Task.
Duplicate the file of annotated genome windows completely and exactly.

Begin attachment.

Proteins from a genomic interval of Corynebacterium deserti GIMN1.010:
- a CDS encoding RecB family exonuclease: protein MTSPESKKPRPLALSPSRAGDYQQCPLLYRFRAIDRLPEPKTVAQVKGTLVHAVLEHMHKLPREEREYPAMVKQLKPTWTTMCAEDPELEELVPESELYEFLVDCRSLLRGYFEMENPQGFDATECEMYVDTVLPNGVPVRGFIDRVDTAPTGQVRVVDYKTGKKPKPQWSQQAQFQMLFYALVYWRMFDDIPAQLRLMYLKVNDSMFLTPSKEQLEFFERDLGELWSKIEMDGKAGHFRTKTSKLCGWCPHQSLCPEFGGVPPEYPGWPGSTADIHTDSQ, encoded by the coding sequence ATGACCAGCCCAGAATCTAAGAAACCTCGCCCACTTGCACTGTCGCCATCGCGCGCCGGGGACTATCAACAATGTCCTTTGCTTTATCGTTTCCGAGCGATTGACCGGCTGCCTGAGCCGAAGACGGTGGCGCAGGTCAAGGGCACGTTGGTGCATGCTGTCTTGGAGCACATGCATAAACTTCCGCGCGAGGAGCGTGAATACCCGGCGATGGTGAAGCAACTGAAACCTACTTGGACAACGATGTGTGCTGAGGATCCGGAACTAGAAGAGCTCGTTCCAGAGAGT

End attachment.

Proteins from a genomic interval of Corynebacterium deserti GIMN1.010:
- a CDS encoding RecB family exonuclease: protein MTSPESKKPRPLALSPSRAGDYQQCPLLYRFRAIDRLPEPKTVAQVKGTLVHAVLEHMHKLPREEREYPAMVKQLKPTWTTMCAEDPELEELVPESELYEFLVDCRSLLRGYFEMENPQGFDATECEMYVDTVLPNGVPVRGFIDRVDTAPTGQVRVVDYKTGKKPKPQWSQQAQFQMLFYALVYWRMFDDIPAQLRLMYLKVNDSMFLTPSKEQLEFFERDLGELWSKIEMDGKAGHFRTKTSKLCGWCPHQSLCPEFGGVPPEYPGWPGSTADIHTDSQ, encoded by the coding sequence ATGACCAGCCCAGAATCTAAGAAACCTCGCCCACTTGCACTGTCGCCATCGCGCGCCGGGGACTATCAACAATGTCCTTTGCTTTATCGTTTCCGAGCGATTGACCGGCTGCCTGAGCCGAAGACGGTGGCGCAGGTCAAGGGCACGTTGGTGCATGCTGTCTTGGAGCACATGCATAAACTTCCGCGCGAGGAGCGTGAATACCCGGCGATGGTGAAGCAACTGAAACCTACTTGGACAACGATGTGTGCTGAGGATCCGGAACTAGAAGAGCTCGTTCCAGAGAGT